Lin Dong, the Chinese labour activist who was detained for 30 days in the landmark Yue Yuen strike, talks to USi how he accidentally became a labour rights defender, his general thoughts about major labour events in 2014, and his genuine hope for social justice in China in the new year.
In the first month of 2015, USi invites labour rights defenders in China to sum up the new developments in China’s labour field in 2014, and to share their outlooks and expectations for labour relations in 2015.
Our first interviewee is Lin Dong, the student-turned labour rights advocate who was detained for 30 days due to his active involvement in the 12-day-long Yue Yuen shoe factory workers’ strike in April, 2014. Unlike many of his peers who had been factory workers before becoming a labour rights advocate, Lin was from a student background.
Lin was already trying to push for social justice when he studied nuclear physics in Sichuan University, but to his disappointment his approach of student movement did not work well. His teacher told him the fundamental force for social change is from grassroots workers. Following this advice, Lin joined Shenzhen Chunfeng Labour Disputes Service Centre in 2012.
USi: What major changes did you see in China’s labour relations in the past year?
Lin: The most encouraging thing for me is that labour NGOs (who often play an instrumental role in consulting and training workers) are more united than before. In 2014, many labour NGOs started talking with each other and sharing their experiences (in helping workers), such as in the IBM workers’ action in Shenzhen, Yue Yuen workers’ strike in Dongguan, and Walmart workers’ protest in Changde. Labour NGOs gradually realised that they need to work with each other for a better solution of labour disputes.
The positioning of China’s labour NGOs is changing too. In the past, many labour NGOs are acting like charities. But in 2014, lots of labour organisations realised ‘behaving good’ is far from enough, and began providing empowering trainings to workers.
On the other hand, the Chinese government in general is tightening its control over those empowering NGOs, especially those that receive overseas funding. Authorities are keeping a closer eye on them and adopting various ways to harass or crack down on them.
As to the official trade union (the All China Federation of Trade Unions, or ACFTU), I didn’t see much change in it in 2014. Most of times I think it just pays its lips service when it is expected to side with workers or help workers defend their rights.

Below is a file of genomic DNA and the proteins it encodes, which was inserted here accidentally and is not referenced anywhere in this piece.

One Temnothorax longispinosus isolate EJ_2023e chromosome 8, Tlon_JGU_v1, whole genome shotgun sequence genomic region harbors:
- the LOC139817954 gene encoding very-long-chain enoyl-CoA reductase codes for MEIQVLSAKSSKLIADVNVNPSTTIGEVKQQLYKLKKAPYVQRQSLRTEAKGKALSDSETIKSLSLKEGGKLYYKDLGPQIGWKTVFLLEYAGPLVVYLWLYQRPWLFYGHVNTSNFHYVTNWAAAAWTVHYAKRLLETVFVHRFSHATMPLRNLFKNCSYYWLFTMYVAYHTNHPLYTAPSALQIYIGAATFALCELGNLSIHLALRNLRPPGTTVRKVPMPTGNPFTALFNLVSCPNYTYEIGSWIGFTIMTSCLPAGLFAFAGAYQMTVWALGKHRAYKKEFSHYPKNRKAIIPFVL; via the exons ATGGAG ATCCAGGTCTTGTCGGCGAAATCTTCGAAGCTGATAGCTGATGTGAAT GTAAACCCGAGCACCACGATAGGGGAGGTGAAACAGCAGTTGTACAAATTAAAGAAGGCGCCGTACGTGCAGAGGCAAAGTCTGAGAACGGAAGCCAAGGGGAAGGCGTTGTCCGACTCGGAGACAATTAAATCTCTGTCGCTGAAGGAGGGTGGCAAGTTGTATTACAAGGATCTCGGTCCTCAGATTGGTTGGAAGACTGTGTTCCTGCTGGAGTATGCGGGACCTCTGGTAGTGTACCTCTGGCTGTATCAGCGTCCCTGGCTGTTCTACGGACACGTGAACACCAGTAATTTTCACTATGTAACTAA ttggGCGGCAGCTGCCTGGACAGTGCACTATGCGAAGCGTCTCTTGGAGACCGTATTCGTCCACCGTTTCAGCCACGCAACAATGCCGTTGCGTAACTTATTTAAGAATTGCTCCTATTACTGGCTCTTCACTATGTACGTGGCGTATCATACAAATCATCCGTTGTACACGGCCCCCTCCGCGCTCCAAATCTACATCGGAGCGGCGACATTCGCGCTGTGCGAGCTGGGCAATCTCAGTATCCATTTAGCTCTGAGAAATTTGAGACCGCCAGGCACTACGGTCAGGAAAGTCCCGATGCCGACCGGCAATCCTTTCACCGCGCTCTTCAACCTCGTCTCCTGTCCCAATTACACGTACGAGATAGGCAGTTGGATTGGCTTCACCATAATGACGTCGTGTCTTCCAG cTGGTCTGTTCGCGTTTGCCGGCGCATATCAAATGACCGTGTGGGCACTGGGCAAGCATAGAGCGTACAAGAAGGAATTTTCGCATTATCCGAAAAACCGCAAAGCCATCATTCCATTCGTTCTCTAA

USi: What is labour NGOs’ role in Yue Yuen strike that mobilised over 30,000 workers?
Lin: Chunfeng played a consultative role for workers. During such a big scale industrial action, workers could be emotional and radical. We talked with workers and encouraged them to defend their rights through legal channels. Although media reported workers started the strike on 14 April, many workers actually went out to block an express bridge as early as 4 April. We need to calm workers down, help them analyse the situation and to come up with the best strategies to negotiate with the factory and the government.
USi: You were detained for quite a period of time during Yue Yuen strike because you posted some photos on workers’ QQ group. How did that impact your work in labour rights advocacy?
Lin: I was detained by the police for 30 days. It affected me dramatically, so dramatic that this experience actually enhanced my determination in doing the right thing. Our director Zhang Zhiru evaluated carefully the risks Chunfeng might face before Chunfeng intervened in the Yue Yuen strike. We predicted we might be thrown in jail if we did it. But we finally decided to take this case, because we don’t want to see workers’ peaceful industrial action turn into a riot, get suppressed and end in bloodshed.
USi: Do you think Yue Yuen strike is a landmark case in China’s labour movement history?
Lin: Yue Yuen workers are good role models for workers elsewhere. After they took action to get their statutory social insurance, workers from other factories started to realise social insurance is part of their legal rights too and they began their own industrial actions as well.
USi: What’s your expectation for China’s labour relations in 2015?
Lin: I hope more workers could realise and defend their legal rights and see the point of democratic trade union elections. I hope labour NGOs could work closer with one another. I also hope ACFTU could show more support to workers, and local governments could be more tolerant towards workers and labour NGOs.
USi: How about yourself? Do you see labour rights advocacy your long-term commitment?
Lin: I am passionate about workers’ rights. The majority of workers’ industrial actions today still focus on their statutory rights like social insurance and housing subsidy. But we have many fundamental social inequalities that are closely related to workers’ life too, such as the household-registration system and migrant children’s education. I hope I could work on these issues and push for a change as well.
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